Prada Confirms Going Public in Hong Kong

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Prada's Spring 2011 ad campaign.

Milan—Ending months of delays and denials, Prada said in a statement today that its board voted to start the process of a public listing on the Hong Kong stock exchange.

While Prada didn’t specify a time frame for its IPO, Patrizio Bertelli, ceo, has said that the company’s strategy of worldwide expansion has given it strong revenues and profitability, putting the brand in a strong position to public.

If successful, the much-anticipated deal would make Prada the biggest European fashion brand to float in more than a decade and the first Italian company to be listed in Hong Kong. Prada has openly discussed going public in the past, but major events hindered the move. A first attempt to go public fizzled in the aftermath of the Sept. 11, 2001, terrorist attacks, and a more recent one was shelved when the Great Recession put a damper on international stock markets.

“Confident in the development of the group, we can now face the coming challenges with serenity and seize the best opportunities offered by the international capital markets,” Bertelli said in a statement.

Analysts said the company could reach a valuation of at least 7.5 billion euros (about $10.3 billion) based on current estimates if it sold shares in Hong Kong, compared with between 5 billion euros and 6 billion euros in Milan, an analyst reported to Bloomberg last week. The valuation could be at least 12 times projected 2011 core earnings, which be in line with the luxurygoods industry which is about 12.5 times.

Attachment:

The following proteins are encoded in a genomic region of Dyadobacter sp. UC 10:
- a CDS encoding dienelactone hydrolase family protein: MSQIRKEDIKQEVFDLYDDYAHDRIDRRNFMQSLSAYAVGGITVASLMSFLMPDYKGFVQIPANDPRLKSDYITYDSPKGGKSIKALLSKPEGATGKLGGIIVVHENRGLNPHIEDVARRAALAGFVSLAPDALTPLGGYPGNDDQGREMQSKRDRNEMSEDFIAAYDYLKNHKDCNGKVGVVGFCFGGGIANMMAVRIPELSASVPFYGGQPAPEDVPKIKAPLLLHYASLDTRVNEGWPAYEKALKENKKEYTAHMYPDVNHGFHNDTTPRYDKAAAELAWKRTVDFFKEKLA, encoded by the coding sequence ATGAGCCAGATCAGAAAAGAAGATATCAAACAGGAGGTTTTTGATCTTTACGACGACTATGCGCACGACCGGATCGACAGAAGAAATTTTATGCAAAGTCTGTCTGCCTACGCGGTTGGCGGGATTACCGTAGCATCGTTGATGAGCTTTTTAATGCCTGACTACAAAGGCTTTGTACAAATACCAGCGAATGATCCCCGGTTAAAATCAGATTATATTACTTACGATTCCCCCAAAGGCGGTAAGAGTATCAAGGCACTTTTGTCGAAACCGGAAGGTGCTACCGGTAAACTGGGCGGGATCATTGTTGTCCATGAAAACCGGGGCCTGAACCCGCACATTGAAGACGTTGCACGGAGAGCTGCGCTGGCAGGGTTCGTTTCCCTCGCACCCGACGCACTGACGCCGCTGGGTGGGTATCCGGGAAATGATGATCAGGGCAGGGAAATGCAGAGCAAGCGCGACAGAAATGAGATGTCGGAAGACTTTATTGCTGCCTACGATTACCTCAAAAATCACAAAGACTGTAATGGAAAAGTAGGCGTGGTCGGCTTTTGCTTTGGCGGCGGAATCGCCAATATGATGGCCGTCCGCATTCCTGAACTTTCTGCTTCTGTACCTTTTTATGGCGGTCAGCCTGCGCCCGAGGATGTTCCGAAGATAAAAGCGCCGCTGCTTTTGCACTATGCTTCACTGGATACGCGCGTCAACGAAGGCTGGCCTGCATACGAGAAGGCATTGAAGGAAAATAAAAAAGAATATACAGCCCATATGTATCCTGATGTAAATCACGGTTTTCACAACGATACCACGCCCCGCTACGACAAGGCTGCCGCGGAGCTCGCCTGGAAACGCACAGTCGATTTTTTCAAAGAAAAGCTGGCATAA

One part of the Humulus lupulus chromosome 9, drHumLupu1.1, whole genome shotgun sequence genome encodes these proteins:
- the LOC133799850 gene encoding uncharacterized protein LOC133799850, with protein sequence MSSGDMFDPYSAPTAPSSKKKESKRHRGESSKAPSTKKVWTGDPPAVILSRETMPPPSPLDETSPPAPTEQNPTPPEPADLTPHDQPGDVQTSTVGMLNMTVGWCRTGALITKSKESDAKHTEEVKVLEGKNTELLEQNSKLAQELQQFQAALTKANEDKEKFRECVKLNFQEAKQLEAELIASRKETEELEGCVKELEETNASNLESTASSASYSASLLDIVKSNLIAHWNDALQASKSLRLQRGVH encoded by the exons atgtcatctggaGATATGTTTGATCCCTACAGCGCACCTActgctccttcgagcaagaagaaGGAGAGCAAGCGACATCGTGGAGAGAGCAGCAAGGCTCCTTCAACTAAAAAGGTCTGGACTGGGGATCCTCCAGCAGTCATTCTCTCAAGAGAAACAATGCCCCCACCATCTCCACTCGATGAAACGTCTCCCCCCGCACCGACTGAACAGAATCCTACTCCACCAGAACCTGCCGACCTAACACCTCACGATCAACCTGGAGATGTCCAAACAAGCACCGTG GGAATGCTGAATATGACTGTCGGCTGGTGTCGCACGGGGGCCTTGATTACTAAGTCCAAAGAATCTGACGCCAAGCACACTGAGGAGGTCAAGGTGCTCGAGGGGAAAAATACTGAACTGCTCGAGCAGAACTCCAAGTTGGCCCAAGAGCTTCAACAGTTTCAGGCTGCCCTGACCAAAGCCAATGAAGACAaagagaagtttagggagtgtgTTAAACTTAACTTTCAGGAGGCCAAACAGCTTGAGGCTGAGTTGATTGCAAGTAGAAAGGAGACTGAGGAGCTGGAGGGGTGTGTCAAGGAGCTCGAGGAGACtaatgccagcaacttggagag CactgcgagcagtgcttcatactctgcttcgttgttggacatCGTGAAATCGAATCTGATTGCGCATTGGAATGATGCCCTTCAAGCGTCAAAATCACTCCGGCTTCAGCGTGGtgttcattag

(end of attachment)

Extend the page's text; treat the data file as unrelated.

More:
Hong Kong IPO: Less Interest from US, EU investors?

While Prada may be able to obtain a higher valuation in Hong Kong than in Europe, some analysts said the company risks missing out on investor interest from Europe and the United States. “They will lose investors and coverage in Europe and the U.S.,” one Milan analyst told Reuters “But this is less of an issue for them as the amount of money they will be able to raise.”

“We do not like to see the quotation in Hong Kong as we believe an Italian company should be quoted in Italy,” analyst Rene Weber at Vontobel said. “It is clear that a big client/investor base is in Hong Kong, but these investors also invest in luxury goods stocks in Europe. Therefore we clearly do not see the reason for doing this.”

The 60-billion-euro Italian sector is under-represented on the stock market. Fashion houses such as Ferragamo and Moncler have also indicated they might float depending on market conditions. Nonetheless, others see Prada’s Hong Kong IPO as a strategic move. Armando Branchini, vice-president of Milan-based consulting firm Intercorporate, said: “Asian investors will consider the decision to list in Hong Kong as a kind of recognition of, and tribute to, the importance of the region.”

Reports said that Hong Kong bourse guidelines would require management changes, including establishing two executive administrators in Hong Kong and three independent administrators.

Prada is 95% owned by the families of Patrizio Bertelli and, Miuccia Prada his wife. Italian bank Intesa Sanpaolo owns the rest.

UniCredit, Intesa Sanpaolo–both sitting on the company’s board–along with Goldman Sachs and brokerage CLSA, a Hong Kong division of Credit Agricole Securities==have been appointed as global coordinators for its IPO, Prada said.